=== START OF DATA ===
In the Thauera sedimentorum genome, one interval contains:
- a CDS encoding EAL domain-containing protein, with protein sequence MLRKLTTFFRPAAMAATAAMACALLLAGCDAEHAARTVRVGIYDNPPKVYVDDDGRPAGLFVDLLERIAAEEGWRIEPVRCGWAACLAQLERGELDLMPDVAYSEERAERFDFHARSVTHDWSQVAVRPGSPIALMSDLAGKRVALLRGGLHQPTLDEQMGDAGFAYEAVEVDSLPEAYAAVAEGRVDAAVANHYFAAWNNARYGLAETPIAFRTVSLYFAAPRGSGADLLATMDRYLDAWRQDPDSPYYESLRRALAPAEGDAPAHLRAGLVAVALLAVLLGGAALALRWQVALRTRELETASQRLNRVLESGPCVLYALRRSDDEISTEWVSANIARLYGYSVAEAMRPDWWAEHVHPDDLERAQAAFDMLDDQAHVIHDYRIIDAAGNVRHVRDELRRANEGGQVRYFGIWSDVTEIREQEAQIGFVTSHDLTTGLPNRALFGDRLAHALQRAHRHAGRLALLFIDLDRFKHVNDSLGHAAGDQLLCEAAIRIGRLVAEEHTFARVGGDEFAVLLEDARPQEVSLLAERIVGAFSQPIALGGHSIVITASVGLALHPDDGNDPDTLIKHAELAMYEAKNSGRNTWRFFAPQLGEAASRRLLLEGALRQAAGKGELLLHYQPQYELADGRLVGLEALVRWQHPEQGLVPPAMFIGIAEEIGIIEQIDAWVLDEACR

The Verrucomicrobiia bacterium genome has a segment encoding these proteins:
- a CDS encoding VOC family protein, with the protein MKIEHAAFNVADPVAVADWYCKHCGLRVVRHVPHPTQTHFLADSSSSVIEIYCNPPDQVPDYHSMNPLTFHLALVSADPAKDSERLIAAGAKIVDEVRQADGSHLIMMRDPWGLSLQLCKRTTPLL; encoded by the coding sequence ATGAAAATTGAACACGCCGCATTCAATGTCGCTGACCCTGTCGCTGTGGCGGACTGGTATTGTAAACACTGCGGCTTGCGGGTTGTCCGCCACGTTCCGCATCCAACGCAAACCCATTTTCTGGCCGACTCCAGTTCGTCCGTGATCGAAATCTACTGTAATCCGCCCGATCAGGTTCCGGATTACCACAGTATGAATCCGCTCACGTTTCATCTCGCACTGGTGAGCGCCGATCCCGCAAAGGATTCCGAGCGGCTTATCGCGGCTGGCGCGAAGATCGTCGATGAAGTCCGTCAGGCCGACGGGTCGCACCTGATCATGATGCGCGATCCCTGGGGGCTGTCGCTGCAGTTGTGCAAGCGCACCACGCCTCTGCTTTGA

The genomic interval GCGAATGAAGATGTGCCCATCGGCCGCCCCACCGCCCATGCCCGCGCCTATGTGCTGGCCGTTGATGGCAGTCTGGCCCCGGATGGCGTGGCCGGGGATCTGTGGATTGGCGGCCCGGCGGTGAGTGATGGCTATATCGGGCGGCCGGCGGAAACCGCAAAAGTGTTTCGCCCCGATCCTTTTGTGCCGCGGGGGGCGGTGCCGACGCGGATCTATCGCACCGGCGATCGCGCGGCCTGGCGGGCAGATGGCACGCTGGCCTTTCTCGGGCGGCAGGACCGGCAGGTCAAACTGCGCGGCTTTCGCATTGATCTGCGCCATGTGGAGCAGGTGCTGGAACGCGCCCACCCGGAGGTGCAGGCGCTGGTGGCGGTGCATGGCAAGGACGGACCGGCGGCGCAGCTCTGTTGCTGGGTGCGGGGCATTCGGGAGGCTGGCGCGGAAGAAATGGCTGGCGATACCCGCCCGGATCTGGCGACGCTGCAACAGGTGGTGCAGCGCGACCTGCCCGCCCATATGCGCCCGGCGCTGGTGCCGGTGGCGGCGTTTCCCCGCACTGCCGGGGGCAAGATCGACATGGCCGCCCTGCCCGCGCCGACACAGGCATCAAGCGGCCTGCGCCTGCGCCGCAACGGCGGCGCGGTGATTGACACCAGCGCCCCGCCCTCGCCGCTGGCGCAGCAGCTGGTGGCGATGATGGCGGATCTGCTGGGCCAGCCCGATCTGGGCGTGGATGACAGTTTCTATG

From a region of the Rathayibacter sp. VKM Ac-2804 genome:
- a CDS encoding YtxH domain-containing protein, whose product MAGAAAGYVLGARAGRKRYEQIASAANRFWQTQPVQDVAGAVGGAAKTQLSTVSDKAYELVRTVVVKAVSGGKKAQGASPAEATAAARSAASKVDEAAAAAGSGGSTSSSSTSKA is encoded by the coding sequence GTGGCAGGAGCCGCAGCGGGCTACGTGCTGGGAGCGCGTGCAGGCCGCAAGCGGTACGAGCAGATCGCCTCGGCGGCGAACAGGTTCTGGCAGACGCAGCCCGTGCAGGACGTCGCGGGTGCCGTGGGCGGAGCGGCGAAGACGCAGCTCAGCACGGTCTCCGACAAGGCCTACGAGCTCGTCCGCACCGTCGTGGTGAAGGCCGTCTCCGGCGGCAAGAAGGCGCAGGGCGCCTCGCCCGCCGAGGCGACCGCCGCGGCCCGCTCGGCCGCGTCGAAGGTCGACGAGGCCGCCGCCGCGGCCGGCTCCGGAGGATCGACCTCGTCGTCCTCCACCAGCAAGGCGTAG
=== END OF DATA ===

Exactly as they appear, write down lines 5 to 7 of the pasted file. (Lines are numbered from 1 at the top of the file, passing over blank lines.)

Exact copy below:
The genomic interval GCGAATGAAGATGTGCCCATCGGCCGCCCCACCGCCCATGCCCGCGCCTATGTGCTGGCCGTTGATGGCAGTCTGGCCCCGGATGGCGTGGCCGGGGATCTGTGGATTGGCGGCCCGGCGGTGAGTGATGGCTATATCGGGCGGCCGGCGGAAACCGCAAAAGTGTTTCGCCCCGATCCTTTTGTGCCGCGGGGGGCGGTGCCGACGCGGATCTATCGCACCGGCGATCGCGCGGCCTGGCGGGCAGATGGCACGCTGGCCTTTCTCGGGCGGCAGGACCGGCAGGTCAAACTGCGCGGCTTTCGCATTGATCTGCGCCATGTGGAGCAGGTGCTGGAACGCGCCCACCCGGAGGTGCAGGCGCTGGTGGCGGTGCATGGCAAGGACGGACCGGCGGCGCAGCTCTGTTGCTGGGTGCGGGGCATTCGGGAGGCTGGCGCGGAAGAAATGGCTGGCGATACCCGCCCGGATCTGGCGACGCTGCAACAGGTGGTGCAGCGCGACCTGCCCGCCCATATGCGCCCGGCGCTGGTGCCGGTGGCGGCGTTTCCCCGCACTGCCGGGGGCAAGATCGACATGGCCGCCCTGCCCGCGCCGACACAGGCATCAAGCGGCCTGCGCCTGCGCCGCAACGGCGGCGCGGTGATTGACACCAGCGCCCCGCCCTCGCCGCTGGCGCAGCAGCTGGTGGCGATGATGGCGGATCTGCTGGGCCAGCCCGATCTGGGCGTGGATGACAGTTTCTATG

From a region of the Rathayibacter sp. VKM Ac-2804 genome:
- a CDS encoding YtxH domain-containing protein, whose product MAGAAAGYVLGARAGRKRYEQIASAANRFWQTQPVQDVAGAVGGAAKTQLSTVSDKAYELVRTVVVKAVSGGKKAQGASPAEATAAARSAASKVDEAAAAAGSGGSTSSSSTSKA is encoded by the coding sequence GTGGCAGGAGCCGCAGCGGGCTACGTGCTGGGAGCGCGTGCAGGCCGCAAGCGGTACGAGCAGATCGCCTCGGCGGCGAACAGGTTCTGGCAGACGCAGCCCGTGCAGGACGTCGCGGGTGCCGTGGGCGGAGCGGCGAAGACGCAGCTCAGCACGGTCTCCGACAAGGCCTACGAGCTCGTCCGCACCGTCGTGGTGAAGGCCGTCTCCGGCGGCAAGAAGGCGCAGGGCGCCTCGCCCGCCGAGGCGACCGCCGCGGCCCGCTCGGCCGCGTCGAAGGTCGACGAGGCCGCCGCCGCGGCCGGCTCCGGAGGATCGACCTCGTCGTCCTCCACCAGCAAGGCGTAG